The Democrats were first out of the gate for the 2019 election, naming former Supervisor Gerry Siller as the party’s challenger to incumbent Republican Gary Gerth, and Michael Bebon for a Town Board seat. Councilman Jim Colligan will also run for another term on the Democratic line.
With Mr. Gerth running alongside Republican incumbent Councilman Paul Shepherd — and a candidate not yet named — it will be a competitive race, since all candidates are intelligent, energetic and up-to-speed on major issues facing the town.
One issue, it seems, will be near the top of the list — affordable housing — and it will be revealing how the two sides approach the issue, with all candidates staunchly in favor of coming to grips with the problem.
Mr. Siller and Mr. Bebon are on the Community Housing Board, and both are serious about making that board a venue for practical measures — and not just talk — to create affordable housing here, and Mr. Colligan is in step with his running mates.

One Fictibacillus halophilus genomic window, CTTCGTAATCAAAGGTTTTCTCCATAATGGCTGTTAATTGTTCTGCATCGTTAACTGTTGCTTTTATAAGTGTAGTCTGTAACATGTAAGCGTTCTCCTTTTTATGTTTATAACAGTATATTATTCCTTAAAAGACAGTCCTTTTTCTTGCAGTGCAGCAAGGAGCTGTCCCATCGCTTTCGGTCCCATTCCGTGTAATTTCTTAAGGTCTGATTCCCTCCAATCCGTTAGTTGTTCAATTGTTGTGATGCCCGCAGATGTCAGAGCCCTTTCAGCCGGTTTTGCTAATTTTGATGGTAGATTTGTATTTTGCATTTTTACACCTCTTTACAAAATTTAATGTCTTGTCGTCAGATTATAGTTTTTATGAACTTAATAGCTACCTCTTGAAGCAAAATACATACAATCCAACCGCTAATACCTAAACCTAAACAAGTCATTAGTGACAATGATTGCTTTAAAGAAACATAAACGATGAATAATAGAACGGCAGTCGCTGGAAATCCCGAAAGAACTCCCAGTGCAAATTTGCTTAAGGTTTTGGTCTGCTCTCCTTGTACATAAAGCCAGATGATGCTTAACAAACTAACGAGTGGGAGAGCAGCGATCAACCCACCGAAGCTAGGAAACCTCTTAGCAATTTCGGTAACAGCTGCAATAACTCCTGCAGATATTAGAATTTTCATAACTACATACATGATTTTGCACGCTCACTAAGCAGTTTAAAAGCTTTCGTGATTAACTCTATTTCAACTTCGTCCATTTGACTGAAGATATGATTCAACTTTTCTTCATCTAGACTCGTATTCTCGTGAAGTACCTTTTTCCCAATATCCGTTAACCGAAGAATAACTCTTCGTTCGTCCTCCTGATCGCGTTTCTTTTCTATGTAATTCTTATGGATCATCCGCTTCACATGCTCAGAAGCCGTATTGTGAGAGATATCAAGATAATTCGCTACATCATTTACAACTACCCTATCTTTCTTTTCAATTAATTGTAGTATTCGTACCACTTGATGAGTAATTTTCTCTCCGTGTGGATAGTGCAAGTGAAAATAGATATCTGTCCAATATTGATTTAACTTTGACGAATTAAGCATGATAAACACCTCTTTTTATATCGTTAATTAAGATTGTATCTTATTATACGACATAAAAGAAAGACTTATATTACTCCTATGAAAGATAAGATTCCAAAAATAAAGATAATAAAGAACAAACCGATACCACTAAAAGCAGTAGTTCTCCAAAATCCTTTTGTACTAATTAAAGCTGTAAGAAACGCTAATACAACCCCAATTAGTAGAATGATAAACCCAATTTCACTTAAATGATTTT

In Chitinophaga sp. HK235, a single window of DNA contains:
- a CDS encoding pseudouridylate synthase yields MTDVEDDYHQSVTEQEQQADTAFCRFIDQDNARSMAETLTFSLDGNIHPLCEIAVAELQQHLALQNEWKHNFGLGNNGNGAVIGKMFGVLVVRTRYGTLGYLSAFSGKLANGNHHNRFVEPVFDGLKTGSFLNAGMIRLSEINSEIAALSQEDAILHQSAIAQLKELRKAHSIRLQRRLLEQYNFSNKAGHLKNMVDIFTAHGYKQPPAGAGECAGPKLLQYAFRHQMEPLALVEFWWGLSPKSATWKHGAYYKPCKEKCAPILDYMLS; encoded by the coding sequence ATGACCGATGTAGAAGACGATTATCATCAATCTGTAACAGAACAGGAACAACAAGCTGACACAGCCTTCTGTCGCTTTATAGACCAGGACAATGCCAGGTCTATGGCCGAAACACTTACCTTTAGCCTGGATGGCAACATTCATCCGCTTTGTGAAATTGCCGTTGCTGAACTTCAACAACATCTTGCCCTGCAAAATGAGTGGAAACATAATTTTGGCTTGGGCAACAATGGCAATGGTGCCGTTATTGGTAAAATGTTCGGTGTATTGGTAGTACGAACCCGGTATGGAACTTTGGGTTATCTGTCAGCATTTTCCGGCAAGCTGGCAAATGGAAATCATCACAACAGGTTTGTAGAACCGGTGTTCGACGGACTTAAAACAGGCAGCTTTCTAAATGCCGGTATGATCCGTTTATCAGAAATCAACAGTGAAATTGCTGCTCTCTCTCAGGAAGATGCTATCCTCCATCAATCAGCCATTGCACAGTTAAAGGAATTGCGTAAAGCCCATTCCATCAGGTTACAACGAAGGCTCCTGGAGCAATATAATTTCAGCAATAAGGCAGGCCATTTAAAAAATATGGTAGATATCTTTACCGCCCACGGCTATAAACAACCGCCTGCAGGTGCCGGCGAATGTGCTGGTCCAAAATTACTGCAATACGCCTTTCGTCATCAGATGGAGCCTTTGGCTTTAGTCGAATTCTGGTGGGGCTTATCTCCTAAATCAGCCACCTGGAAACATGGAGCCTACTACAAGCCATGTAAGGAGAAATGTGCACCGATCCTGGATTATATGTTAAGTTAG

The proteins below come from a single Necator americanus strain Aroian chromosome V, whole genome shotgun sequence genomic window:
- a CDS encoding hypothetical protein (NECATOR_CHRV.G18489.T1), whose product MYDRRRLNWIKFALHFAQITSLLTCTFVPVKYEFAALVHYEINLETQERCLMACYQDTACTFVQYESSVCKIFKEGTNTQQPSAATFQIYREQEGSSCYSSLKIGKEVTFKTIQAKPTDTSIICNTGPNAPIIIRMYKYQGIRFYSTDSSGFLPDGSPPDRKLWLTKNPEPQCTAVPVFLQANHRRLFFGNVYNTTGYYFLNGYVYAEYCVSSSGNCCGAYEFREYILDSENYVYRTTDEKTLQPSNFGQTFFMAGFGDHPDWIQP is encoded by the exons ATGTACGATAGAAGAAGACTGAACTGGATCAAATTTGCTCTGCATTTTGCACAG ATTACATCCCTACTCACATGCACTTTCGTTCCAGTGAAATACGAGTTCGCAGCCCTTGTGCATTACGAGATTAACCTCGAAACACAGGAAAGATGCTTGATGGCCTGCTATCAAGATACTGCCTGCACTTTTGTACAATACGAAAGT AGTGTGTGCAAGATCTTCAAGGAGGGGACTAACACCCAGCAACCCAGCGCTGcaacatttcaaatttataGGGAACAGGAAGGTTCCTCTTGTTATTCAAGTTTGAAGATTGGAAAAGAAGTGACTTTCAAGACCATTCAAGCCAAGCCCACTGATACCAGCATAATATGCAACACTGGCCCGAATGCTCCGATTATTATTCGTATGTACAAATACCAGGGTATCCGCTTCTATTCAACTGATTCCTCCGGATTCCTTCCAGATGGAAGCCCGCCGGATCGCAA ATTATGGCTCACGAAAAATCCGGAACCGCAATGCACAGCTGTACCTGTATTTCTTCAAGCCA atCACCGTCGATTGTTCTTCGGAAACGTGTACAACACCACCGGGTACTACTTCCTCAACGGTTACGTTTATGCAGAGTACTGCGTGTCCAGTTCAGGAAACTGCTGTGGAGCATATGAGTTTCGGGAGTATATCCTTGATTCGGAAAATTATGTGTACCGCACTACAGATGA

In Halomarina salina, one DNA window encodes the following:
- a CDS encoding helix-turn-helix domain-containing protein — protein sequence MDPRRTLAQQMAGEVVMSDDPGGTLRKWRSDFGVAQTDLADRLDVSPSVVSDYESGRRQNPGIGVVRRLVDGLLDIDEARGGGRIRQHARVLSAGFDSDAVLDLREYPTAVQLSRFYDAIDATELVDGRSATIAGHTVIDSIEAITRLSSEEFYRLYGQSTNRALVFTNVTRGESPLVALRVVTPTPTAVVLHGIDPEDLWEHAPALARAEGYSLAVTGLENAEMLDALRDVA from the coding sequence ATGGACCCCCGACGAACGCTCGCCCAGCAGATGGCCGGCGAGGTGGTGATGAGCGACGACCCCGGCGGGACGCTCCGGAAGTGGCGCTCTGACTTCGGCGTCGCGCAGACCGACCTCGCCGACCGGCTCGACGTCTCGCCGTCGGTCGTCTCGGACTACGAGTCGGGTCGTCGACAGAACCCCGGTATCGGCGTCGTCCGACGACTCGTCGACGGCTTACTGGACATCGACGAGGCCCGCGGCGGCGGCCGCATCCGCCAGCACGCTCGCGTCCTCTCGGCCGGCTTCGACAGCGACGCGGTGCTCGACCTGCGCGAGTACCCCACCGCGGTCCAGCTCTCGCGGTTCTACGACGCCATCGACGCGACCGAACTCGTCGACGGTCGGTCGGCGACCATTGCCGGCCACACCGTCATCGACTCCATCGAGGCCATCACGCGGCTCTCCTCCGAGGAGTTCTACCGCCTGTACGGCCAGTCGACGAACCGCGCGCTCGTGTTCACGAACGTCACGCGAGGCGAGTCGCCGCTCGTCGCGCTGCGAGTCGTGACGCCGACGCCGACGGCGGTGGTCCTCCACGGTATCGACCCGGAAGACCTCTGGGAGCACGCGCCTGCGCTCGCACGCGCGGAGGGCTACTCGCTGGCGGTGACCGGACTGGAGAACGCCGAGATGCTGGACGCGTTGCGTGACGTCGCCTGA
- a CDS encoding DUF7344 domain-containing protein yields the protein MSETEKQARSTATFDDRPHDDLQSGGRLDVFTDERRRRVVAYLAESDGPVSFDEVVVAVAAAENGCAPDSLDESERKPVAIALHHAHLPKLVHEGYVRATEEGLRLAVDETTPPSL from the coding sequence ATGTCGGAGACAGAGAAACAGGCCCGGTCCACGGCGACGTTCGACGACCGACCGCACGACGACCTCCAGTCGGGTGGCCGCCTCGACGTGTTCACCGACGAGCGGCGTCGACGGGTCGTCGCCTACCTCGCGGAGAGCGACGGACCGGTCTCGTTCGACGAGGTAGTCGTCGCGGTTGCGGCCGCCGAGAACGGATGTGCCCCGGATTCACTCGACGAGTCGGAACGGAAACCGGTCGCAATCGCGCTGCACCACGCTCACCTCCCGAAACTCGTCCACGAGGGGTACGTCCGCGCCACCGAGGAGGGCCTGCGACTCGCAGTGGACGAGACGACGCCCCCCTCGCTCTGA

On the Republican side, Mr. Gerth showed strength and commitment to the idea last summer. The supervisor reversed course on how to use the house next to Town Hall at 40 North Ferry Road that has two units, one with two bedrooms and the other with three bedrooms and a total of 3.5 bathrooms. After announcing the $700,000 purchase, the word from Town Hall was that the building would be used for town offices.
But a week later, the purpose for buying the house had changed. It was announced that residents renting the units won’t have to move and, in fact, the rental units would be brought up to code.
The town, Supervisor Gerth said, just needs parking space, and won’t house employees in the 2,900-square-foot multi-family house that sits on a three-quarters of an acre lot.
As we said then, it makes no difference if elected officials acted to reverse the decision because they began to hear from their constituents, or came to their senses by themselves. The result is what counted, and we tipped our cap to Mr. Gerth.
If young people and working people can’t afford to live here, then we are in danger of turning “our jewel of an Island into an elitist private club between two ferries,” as former Councilman Ed Brown so eloquently warned as he was leaving office.
We need a mix of incomes, ages and professions to retain the character of the Island we love and not see it become just another garden-variety resort community.
With the Community Housing Board, under the energetic leadership of Chairwoman Mary-Faith Westervelt, and all candidates running for public office committing themselves to making affordable housing a reality, government will be in the vanguard of progress on one of the Island’s most critical issues.